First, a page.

I knew this area well as I run often through the adjacent Parkside Cemetery. I was kinda bummed that the course didn't veer past Susan G. Komen's burial site. It would have been a nice touch to offer flowers or something to drop near the memorial.

By mile 7, I was all smiles, now cruising down the Park Road hill. Sole Sisters at the bottom and then one more big hill to climb. I got this!
Mile 5 - 9:20
Mile 6 - 9:43
Mile 7 - 9:25
Mile 8 - 10:04

By mile 9, I was back on Main Street when my friend Cassie veered off the sidewalk and appeared by my side. She was just 'out for a run' and chatted with me a bit. It was a great surprise and perfect timing during a quiet stretch of road. All I had on my mind was the big downhill coming up...

The downhill on Main Street wasn't nearly as much fun as I had hoped. By now, my quads were getting tired of all this elevation change. A steep downhill didn't help. But I knew the worst was behind me and that made me happy to continue.

At mile 9.5, we turned left to begin our final out/back towards Springdale Cemetery. I've run this route too many times to count, as it's the popular course of the Steamboat Classic. I saw my hubby and kids as we left downtown, and it gave me steam to push the last four miles.

The final out/back of the course was flat, but yet it seems deceivingly long. Miles 9-12 are always the toughest miles for me in a half. With the hills in my rearview mirror, I decided to drive forward. My goal was to make the last four miles faster than the first four. I plugged my earbud in and searched my ipod shuffle for some hard tempo songs.
Mile 9 - 9:36
Mile 10 - 9:19
Mile 11 - 9:28

I hit the turnaround and was hating the little incline up and around the Sonnemaker statue... but elated to be headed in the right direction of the finish line. As I passed friends on the out/back, I resorted to hand gestures for communication. I needed every last breathe to hold my pace in the low-9's. One by one, I picked off runners in front of me. (The end is always so more fun when you run the first half conservatively.)

With less than a mile to go, I found a worthy adversary... All I remember is a pretty ponytail and a white shirt. I struggled to pass her. I could hear her footsteps right on my tail. My only goal was to stay one step infront. I can't even describe how hard that was at this point of exhaustion. As we made the turn onto the final stretch, my legs just quit and she zoomed by. Ugh, I was so disappointed with myself. I tried to grab ahold and trail behind with her, but she was now out of reach.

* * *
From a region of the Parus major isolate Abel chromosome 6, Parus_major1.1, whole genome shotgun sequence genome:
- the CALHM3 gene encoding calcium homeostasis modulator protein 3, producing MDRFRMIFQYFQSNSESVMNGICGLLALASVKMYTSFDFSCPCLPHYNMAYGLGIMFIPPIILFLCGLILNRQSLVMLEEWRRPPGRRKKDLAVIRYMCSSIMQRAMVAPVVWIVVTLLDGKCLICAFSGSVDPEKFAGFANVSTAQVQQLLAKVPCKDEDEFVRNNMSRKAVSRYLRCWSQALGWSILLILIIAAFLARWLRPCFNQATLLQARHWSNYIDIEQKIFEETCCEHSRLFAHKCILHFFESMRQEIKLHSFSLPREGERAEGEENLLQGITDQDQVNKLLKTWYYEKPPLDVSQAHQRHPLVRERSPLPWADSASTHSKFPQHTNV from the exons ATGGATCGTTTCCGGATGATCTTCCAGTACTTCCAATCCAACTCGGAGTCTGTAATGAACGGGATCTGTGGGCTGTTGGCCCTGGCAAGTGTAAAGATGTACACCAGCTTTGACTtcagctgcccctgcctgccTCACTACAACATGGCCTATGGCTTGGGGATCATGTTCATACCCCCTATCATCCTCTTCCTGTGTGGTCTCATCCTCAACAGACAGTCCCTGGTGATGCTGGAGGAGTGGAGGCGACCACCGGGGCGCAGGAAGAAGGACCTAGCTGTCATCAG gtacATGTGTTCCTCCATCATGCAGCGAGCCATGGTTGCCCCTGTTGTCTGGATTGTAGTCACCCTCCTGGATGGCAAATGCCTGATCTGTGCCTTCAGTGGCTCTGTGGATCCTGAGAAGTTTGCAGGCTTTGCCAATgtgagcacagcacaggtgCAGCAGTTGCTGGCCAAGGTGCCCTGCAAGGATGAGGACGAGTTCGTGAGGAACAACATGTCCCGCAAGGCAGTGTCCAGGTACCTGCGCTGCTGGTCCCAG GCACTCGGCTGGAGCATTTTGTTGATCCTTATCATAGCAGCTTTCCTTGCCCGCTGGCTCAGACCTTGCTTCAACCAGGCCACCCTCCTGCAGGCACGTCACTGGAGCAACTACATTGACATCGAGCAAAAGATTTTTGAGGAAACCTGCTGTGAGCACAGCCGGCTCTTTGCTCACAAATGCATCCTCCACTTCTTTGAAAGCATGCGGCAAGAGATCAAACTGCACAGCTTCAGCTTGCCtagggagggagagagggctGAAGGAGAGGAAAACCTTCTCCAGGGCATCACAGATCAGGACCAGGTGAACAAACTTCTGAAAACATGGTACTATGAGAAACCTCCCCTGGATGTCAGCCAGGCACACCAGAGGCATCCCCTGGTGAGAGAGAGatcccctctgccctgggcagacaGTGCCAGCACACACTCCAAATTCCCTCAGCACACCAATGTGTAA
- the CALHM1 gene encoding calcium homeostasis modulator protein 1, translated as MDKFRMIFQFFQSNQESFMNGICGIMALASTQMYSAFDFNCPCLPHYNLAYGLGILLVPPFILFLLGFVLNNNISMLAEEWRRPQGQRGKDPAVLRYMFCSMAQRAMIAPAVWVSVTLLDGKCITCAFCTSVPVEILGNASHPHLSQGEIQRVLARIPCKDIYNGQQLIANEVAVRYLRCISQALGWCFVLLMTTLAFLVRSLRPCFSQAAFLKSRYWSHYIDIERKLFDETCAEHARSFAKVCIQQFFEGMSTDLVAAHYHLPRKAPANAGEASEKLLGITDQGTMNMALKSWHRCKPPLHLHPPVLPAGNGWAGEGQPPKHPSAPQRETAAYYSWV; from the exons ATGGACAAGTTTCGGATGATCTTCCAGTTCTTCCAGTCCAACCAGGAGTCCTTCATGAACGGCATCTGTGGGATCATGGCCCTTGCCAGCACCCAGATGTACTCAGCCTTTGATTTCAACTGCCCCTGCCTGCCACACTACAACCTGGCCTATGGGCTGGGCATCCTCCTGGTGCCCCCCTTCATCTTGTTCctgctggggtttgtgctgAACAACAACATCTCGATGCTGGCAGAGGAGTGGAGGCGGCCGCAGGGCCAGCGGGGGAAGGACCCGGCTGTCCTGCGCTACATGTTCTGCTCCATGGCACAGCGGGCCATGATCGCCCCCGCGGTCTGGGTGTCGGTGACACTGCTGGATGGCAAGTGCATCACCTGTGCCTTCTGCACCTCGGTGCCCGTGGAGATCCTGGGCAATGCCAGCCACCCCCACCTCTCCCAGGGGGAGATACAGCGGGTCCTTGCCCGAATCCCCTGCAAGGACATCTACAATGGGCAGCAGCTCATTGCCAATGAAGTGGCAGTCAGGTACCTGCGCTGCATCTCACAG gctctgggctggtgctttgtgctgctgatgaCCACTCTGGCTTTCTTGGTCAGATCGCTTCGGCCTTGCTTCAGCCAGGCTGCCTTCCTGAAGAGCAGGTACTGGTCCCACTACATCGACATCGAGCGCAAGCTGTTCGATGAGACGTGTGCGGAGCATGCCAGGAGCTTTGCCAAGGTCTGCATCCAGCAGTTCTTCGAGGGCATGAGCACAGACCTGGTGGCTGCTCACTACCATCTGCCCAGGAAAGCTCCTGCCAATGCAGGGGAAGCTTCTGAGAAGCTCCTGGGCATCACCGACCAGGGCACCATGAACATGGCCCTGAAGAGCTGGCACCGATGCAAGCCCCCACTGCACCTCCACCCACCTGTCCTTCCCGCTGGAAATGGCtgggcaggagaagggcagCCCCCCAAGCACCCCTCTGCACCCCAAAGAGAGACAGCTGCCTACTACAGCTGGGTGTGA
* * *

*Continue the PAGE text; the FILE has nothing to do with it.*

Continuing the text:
Mile 12 - 9:20
Mile 13 - 9:28

I had no time goal on this race - but I'm always striving for a good run. As many races as I've run, I'm still playing around with strategy - how to pace myself through the miles. I like to finish strong with just enough gas in the tank. Today, I was pretty close to that. I didn't look at my watch all morning. So as I approached the finish line, I was literally shocked to see 2:04... With those big hills, how on earth did that happen?

One of the benefits of a small race... my hubby positioned himself right inside the finish line. 
I ran right into BIG HUGS from my LITTLE GIRLS. An Absolutely Perfect Finish!!

Official Time 2:04:38
average pace 9:31 min/mile

I am proud of this run. Not only did I help the fight against breast cancer, but I also proved a lot to myself. With the climbs involved, I wasn't expecting much of a performance... but a 2:04 is pretty GOOD for me right now. It's what I ran a month ago on the flat Fox Cities course. It gives me cause to evaluate my goal for the Marshall University Half in three weeks. I'm going to give myself a couple weeks of "real training" to try and pull off a sub-2 to end the year. There... I said it. Now I gotta do it.

  • This was the inaugural year for the Komen Promise Run & Relay in Peoria, and I have no doubt it will get bigger and better every year. I've worked with the folks at the Komen office and they are good people, dedicated to making this a long-standing event for Peoria.
  • I liked the course... more than I thought I would. Initially I was disappointed when they released the course (3 out and backs?), but it turned out to be a lot of FUN. I saw so many friends throughout the run. I loved all the cheering and jabbing back and forth as we passed each other. It made this the quickest (mentally) half marathon I've ever run. And when you're running, sometimes it's all about the mental games in your head.
  • I personally loved the New Balance sleeveless tops. I wish more races did tank tops since that's all I wear. Plus I love the fit of New Balance. Although, I did hear a lot of suggestions that long sleeve seemed more appropriate for the time of year... and they ran out of sizes.
  • There were no finisher's medals. There's been a finisher's medal (of some sort) at every half marathon I've run (22 before today). So it was odd to finish and not be handed anything but a bottle of water.  To put it mildly, there were some upset runners. For the price tag of this race, I think finisher's medals are a must-add in 2014 if they want the participation.